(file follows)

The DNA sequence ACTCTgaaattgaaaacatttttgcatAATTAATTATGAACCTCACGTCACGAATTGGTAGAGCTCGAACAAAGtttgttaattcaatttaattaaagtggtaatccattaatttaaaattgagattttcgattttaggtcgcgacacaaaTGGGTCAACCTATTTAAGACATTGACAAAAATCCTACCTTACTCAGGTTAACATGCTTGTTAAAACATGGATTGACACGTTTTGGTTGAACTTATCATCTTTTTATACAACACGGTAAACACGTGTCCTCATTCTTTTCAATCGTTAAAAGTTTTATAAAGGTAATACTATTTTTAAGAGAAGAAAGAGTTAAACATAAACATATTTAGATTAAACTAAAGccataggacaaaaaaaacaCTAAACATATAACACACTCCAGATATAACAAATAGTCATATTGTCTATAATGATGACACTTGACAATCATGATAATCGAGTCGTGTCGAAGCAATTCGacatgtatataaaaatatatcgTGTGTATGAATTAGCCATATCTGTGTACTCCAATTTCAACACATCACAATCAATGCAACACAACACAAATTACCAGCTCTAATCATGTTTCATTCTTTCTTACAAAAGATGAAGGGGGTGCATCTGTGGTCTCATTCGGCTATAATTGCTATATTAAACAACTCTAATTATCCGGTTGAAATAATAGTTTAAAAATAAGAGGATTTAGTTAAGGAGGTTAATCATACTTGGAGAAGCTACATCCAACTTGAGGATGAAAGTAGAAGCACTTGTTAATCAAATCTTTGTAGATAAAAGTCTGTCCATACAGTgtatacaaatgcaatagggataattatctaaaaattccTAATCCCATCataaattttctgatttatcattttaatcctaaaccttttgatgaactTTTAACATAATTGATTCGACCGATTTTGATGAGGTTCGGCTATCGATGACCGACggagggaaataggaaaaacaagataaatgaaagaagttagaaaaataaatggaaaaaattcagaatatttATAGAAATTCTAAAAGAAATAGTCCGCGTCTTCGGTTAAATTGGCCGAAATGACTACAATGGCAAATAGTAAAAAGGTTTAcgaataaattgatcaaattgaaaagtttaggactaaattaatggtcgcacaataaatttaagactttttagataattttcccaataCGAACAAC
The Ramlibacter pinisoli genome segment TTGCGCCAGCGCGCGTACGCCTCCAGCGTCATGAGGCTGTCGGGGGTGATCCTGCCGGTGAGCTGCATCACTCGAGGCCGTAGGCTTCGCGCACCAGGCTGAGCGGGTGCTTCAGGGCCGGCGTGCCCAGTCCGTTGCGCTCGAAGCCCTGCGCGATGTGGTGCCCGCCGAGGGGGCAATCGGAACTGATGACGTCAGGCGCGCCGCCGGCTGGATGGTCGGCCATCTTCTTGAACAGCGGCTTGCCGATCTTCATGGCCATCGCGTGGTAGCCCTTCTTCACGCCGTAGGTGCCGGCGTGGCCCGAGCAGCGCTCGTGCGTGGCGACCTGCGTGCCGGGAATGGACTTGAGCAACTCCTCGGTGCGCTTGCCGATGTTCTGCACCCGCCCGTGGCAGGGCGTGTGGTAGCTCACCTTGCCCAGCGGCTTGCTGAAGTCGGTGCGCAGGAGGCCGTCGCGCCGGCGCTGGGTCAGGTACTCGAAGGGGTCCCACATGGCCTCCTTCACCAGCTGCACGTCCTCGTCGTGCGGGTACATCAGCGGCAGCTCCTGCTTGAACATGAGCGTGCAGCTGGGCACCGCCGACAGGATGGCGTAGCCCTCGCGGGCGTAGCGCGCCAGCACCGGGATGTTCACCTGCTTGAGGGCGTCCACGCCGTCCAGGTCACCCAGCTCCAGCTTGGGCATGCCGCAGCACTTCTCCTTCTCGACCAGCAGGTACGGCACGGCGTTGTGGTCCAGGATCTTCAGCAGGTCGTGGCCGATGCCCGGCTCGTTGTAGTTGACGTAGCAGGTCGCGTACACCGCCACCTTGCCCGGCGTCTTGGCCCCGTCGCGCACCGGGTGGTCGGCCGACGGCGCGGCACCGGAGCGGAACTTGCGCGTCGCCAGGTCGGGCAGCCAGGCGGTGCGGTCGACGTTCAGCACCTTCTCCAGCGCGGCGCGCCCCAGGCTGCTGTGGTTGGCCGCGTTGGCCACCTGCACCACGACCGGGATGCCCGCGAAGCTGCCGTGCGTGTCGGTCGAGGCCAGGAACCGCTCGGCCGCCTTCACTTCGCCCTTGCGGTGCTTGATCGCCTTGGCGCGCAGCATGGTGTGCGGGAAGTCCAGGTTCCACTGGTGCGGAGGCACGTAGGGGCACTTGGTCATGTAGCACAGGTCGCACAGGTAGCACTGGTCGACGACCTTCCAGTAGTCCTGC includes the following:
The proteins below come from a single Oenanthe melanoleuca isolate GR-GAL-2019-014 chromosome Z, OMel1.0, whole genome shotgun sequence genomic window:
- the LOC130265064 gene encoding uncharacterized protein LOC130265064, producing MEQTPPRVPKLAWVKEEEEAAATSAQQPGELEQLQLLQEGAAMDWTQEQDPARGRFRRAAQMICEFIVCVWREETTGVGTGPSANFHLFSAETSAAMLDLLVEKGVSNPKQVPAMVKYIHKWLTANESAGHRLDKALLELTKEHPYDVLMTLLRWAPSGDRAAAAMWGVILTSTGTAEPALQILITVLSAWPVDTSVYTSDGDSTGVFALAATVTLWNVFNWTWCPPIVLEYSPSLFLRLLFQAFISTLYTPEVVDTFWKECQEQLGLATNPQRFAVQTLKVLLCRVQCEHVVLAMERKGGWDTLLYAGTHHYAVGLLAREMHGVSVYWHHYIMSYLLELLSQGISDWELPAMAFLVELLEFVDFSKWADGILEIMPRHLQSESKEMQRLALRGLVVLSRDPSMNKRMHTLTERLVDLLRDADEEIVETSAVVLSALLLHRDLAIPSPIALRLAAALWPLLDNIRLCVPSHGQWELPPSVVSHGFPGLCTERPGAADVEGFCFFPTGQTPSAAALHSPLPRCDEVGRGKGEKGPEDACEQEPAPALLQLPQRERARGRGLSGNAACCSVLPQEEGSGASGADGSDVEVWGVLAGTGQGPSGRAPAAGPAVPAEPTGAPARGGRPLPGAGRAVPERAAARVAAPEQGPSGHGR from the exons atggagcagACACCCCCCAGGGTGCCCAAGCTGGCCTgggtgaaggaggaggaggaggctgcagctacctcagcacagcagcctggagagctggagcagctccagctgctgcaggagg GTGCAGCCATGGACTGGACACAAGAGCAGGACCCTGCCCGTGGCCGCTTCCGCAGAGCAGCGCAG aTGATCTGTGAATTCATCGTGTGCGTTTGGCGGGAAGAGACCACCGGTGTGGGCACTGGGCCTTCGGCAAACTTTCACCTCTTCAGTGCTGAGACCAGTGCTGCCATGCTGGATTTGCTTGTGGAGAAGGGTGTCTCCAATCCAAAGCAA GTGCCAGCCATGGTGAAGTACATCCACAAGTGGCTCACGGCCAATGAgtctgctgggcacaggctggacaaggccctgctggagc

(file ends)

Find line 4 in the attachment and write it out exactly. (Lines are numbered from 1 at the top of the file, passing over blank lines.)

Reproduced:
- the LOC130265064 gene encoding uncharacterized protein LOC130265064, producing MEQTPPRVPKLAWVKEEEEAAATSAQQPGELEQLQLLQEGAAMDWTQEQDPARGRFRRAAQMICEFIVCVWREETTGVGTGPSANFHLFSAETSAAMLDLLVEKGVSNPKQVPAMVKYIHKWLTANESAGHRLDKALLELTKEHPYDVLMTLLRWAPSGDRAAAAMWGVILTSTGTAEPALQILITVLSAWPVDTSVYTSDGDSTGVFALAATVTLWNVFNWTWCPPIVLEYSPSLFLRLLFQAFISTLYTPEVVDTFWKECQEQLGLATNPQRFAVQTLKVLLCRVQCEHVVLAMERKGGWDTLLYAGTHHYAVGLLAREMHGVSVYWHHYIMSYLLELLSQGISDWELPAMAFLVELLEFVDFSKWADGILEIMPRHLQSESKEMQRLALRGLVVLSRDPSMNKRMHTLTERLVDLLRDADEEIVETSAVVLSALLLHRDLAIPSPIALRLAAALWPLLDNIRLCVPSHGQWELPPSVVSHGFPGLCTERPGAADVEGFCFFPTGQTPSAAALHSPLPRCDEVGRGKGEKGPEDACEQEPAPALLQLPQRERARGRGLSGNAACCSVLPQEEGSGASGADGSDVEVWGVLAGTGQGPSGRAPAAGPAVPAEPTGAPARGGRPLPGAGRAVPERAAARVAAPEQGPSGHGR from the exons atggagcagACACCCCCCAGGGTGCCCAAGCTGGCCTgggtgaaggaggaggaggaggctgcagctacctcagcacagcagcctggagagctggagcagctccagctgctgcaggagg GTGCAGCCATGGACTGGACACAAGAGCAGGACCCTGCCCGTGGCCGCTTCCGCAGAGCAGCGCAG aTGATCTGTGAATTCATCGTGTGCGTTTGGCGGGAAGAGACCACCGGTGTGGGCACTGGGCCTTCGGCAAACTTTCACCTCTTCAGTGCTGAGACCAGTGCTGCCATGCTGGATTTGCTTGTGGAGAAGGGTGTCTCCAATCCAAAGCAA GTGCCAGCCATGGTGAAGTACATCCACAAGTGGCTCACGGCCAATGAgtctgctgggcacaggctggacaaggccctgctggagc